Jung’s Nightmare of Watches
Except for one sentence pierced by the explicit word “reality,” almost nothing of what will be told here happened in the distant summer of 1926, when Karl Jung, the psychoanalyst, gave his mistress a gift: a wristwatch without a minute hand. He asked her to wear it even in her sleep, because this watch, so he said, measures the time of love.
A few days later, Jung’s mistress bumped into Jung’s wife, who stood examining the window display of a paint-supply shop on a Zurich boulevard. The two women, who had already met once at a party, shook hands politely. Jung’s mistress couldn’t help noticing that on her wrist, Mrs. Jung wore a watch that had no hour hand. This encounter certainly had consequences in reality, though reality, as is well known, is paler than its own shadow. In any case, in one of Jung’s dreams the two women also asked each other for the time.
East German China
Love, like music, is always a true story—in the spring of 1980, half a year before we emigrated to Israel, my grandfather decided to smuggle his collection of rare stamps out of the Soviet Union. (This collection included, by the way, a series of 175 stamps with portraits of cosmonauts, rockets and dogs, issued from ’57 on, in honor of the Soviet space program.) To that end, he began to send our relatives in Israel letters he wrote to my grandmother while he was fighting in Stalingrad and Kursk in 1944. He glued stamps from his collection onto the envelopes.
Every week he sent at least four letters this way. After two months he cursed in his heart Karl Dönitz—the admiral who signed the Nazi agreement of surrender—and sat down to write to my grandmother (who in those days was tearing her hair out about how to pack their good china made in the Democratic Republic of Germany) new love letters, from one of which I copied the opening sentence of this story. In those days there was a paper shortage in Russia, so my grandfather wrote the letters on the other side of pages of notes in Shostakovich’s handwriting, which he found, so he claimed, in ’63 on the outskirts of Kalingrad, glued to the trunks of birches in some mythical grove (but that is already a different story).
After he successfully sent the whole stamp collection to Israel, my grandfather had several leftover pages on which the Leningrad Symphony was handwritten, and my grandmother was able to make use of them to wrap up her East German teacups. The plates she had already wrapped in pages from Pravda, using up three issues from the spring of 1980, which I have saved to this day, as additional evidence of this little tale of immigration.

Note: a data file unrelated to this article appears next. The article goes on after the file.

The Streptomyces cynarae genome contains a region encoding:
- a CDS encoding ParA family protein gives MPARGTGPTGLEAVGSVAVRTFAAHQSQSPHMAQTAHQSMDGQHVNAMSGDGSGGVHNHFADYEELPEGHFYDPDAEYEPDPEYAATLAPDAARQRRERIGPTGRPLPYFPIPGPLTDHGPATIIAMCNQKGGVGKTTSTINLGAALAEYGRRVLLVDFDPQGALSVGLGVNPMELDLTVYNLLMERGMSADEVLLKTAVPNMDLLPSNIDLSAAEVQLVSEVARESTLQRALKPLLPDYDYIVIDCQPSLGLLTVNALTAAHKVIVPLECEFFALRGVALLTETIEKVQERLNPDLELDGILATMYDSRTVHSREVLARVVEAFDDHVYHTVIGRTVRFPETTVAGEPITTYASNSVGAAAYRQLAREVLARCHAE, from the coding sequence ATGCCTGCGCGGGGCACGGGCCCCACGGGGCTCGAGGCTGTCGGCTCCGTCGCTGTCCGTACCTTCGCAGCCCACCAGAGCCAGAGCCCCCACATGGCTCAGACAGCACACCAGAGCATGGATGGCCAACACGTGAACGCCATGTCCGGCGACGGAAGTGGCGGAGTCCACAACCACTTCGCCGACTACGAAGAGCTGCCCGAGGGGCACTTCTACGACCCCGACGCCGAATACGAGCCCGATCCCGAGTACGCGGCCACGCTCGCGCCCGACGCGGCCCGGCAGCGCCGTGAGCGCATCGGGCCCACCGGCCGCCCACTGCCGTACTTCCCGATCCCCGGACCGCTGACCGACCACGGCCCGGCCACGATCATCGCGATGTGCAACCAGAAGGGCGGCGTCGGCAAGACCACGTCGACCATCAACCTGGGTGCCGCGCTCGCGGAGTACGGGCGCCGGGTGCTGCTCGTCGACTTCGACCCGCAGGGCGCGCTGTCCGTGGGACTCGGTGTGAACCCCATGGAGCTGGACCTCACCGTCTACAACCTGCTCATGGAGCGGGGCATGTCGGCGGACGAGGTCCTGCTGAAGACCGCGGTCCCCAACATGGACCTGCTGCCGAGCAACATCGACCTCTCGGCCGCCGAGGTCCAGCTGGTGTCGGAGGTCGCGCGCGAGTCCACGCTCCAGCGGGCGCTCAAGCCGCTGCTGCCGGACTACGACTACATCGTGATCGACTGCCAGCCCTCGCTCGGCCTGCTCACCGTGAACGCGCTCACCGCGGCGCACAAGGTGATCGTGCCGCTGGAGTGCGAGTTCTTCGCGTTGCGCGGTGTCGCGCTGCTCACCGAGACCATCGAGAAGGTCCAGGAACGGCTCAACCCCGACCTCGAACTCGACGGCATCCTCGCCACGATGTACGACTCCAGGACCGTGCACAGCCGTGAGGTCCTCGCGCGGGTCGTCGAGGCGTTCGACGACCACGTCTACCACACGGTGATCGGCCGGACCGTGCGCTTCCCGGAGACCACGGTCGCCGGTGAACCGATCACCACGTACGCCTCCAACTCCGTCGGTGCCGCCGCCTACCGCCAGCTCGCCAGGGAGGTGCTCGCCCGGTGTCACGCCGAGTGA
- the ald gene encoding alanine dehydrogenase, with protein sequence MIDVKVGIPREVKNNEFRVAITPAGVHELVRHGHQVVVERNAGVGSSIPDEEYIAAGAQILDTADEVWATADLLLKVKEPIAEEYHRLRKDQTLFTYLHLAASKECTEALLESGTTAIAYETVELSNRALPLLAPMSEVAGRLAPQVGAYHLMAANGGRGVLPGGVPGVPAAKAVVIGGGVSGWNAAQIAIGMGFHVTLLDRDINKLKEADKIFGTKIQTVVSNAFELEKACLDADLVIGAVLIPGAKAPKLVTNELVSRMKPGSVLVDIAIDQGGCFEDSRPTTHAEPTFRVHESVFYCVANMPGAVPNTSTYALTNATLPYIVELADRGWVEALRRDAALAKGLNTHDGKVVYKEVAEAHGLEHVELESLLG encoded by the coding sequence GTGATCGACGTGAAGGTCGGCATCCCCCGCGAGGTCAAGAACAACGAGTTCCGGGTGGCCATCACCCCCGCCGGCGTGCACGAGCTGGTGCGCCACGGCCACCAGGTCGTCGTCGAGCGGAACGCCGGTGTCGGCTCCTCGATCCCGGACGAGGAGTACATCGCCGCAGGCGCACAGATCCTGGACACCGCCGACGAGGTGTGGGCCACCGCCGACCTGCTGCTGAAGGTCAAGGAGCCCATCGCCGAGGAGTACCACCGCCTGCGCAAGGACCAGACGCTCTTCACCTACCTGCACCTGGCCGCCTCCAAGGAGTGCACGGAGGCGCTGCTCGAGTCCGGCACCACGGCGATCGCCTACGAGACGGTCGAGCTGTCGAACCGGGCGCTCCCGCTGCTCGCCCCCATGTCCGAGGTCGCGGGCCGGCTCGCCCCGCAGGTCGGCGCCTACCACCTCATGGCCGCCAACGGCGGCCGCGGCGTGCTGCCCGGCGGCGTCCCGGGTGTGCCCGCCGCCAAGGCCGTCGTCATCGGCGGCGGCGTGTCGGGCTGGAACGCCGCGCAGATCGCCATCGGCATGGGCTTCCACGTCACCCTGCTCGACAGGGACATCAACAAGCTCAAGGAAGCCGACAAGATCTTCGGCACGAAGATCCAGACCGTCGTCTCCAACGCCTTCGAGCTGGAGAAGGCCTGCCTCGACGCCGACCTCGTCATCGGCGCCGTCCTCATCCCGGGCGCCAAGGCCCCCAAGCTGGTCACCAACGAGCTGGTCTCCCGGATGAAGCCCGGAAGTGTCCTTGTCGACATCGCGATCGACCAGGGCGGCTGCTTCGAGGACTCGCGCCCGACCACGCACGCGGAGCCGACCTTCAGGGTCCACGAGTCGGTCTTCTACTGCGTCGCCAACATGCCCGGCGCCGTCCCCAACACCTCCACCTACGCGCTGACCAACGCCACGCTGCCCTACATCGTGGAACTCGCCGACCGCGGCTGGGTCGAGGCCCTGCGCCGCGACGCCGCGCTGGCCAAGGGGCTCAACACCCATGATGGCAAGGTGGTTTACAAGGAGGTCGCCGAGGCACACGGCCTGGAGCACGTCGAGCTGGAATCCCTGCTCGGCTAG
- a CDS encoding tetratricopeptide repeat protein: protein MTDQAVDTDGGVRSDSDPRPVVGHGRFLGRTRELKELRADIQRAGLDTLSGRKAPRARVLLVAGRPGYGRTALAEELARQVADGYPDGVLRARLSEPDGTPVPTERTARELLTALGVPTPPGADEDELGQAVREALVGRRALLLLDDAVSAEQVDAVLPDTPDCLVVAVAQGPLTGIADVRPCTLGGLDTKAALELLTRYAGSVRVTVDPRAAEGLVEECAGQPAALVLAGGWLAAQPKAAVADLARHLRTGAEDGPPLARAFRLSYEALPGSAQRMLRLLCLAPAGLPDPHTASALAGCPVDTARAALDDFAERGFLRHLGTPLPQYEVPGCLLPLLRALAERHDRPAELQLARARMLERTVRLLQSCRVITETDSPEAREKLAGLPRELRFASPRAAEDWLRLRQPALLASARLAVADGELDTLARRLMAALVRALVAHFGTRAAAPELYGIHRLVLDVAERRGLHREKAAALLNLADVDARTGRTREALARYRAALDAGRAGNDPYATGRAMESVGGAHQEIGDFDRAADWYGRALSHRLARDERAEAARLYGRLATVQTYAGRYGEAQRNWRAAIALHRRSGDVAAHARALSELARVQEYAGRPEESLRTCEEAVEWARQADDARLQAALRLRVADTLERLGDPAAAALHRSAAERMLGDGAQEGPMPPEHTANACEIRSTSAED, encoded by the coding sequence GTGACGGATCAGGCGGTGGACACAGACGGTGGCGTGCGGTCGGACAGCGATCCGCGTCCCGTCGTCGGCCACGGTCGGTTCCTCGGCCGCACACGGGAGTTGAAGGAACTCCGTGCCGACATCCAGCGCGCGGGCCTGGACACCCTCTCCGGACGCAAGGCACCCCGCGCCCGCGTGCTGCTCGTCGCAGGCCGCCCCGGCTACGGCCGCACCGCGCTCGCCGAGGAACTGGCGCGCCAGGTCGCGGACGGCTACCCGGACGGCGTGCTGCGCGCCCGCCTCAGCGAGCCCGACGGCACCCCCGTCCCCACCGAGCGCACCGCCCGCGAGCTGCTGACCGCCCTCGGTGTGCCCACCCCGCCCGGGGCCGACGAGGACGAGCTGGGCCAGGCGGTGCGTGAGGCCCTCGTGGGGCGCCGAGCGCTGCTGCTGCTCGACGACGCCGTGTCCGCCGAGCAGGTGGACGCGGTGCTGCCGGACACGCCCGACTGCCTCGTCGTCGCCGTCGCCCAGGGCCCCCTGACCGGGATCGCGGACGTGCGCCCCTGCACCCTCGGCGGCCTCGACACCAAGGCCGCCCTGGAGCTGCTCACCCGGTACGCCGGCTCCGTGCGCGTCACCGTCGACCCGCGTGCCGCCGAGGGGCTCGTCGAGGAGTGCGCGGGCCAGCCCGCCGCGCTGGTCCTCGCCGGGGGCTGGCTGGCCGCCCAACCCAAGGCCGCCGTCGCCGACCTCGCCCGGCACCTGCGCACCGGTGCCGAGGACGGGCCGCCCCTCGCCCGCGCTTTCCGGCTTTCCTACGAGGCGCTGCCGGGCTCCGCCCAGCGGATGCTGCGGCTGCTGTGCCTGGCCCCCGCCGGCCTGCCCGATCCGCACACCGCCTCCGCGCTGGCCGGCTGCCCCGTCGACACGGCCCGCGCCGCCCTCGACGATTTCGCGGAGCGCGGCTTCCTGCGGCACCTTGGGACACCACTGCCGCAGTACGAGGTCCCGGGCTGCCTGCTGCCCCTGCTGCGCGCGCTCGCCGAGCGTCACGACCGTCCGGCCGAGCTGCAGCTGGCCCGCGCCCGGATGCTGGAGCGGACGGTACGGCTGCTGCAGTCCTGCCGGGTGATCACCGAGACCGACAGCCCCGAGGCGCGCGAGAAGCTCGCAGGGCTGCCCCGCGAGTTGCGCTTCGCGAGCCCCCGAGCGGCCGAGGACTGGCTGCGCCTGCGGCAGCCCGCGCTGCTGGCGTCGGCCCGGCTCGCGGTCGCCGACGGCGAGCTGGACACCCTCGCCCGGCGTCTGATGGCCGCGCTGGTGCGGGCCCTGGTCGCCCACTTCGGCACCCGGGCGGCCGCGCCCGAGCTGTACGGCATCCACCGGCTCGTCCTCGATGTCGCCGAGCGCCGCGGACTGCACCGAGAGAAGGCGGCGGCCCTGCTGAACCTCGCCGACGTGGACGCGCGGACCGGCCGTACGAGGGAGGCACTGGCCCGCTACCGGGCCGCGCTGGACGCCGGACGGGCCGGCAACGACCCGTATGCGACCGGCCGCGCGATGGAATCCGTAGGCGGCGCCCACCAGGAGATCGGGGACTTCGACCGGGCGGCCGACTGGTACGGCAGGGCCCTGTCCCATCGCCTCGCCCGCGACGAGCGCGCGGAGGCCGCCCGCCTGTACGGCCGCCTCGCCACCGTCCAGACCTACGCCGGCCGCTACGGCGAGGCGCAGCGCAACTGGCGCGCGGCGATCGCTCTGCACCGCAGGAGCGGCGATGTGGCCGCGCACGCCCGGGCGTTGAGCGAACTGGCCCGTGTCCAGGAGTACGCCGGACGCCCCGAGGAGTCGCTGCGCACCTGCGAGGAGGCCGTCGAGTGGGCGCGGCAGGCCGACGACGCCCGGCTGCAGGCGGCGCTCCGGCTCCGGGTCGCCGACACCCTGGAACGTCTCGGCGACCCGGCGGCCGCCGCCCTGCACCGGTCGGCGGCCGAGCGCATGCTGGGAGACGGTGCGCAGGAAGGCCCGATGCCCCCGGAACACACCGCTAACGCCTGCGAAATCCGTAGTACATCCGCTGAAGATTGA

The Angel that Brod and Kafka Dreamed of
Max Brod once dreamed of an angel who had only a right wing. The angel knocked on Brod’s door and asked where Kafka lived. Brod gave the angel directions, and thought in his dream that he had never in his life seen anything as terrifying as this one-winged angel. The next day Brod met Kafka. Kafka told him that on the previous night he had dreamed of an angel with no wings, who asked for Max Brod’s address.
In May she turned eighty-seven. Her oldest grandson helped her cut her fingernails. At night, for the first time in many years, she dreamed in Yiddish.
On the Time Difference Between Poetry and Prose
The wall clock read one minute after midnight. A poet and a writer met. “My muse,” said the writer, “has deserted me.” The poet responded,” So write about it.” The writer wept softly. “And she is with someone else right now.” The poet said, “So write about it.” The writer said, “But I suspect that he has blue eyes.” “So write about it,” the poet advised, “or just beat him up.” “Maybe she didn’t love me,” said the writer. “Yes, maybe she never loved me.” The poet said,” So write about it. Or beat him up. Is he strong?” “I didn’t say that he was strong,” objected the writer, “I said that he had blue eyes.” “So write about it.” “Tell me, what is it that you want from me?” shouted the writer, “you write about it.” The poet said with surprise, ”Why suggest that I write?” “Because you suggested it to me,” answered the writer, “You advised me to write.” “I didn’t advise you to do anything,” said the poet, shrugging. “What do you mean—you just suggested it. Five times.” “I don’t know what you’re talking about.” “About my muse leaving me…” “So write about it…” “You see, again you…” The writer jumped up, tore the clock from the wall and struck the poet with all his might. The time was three minutes after midnight.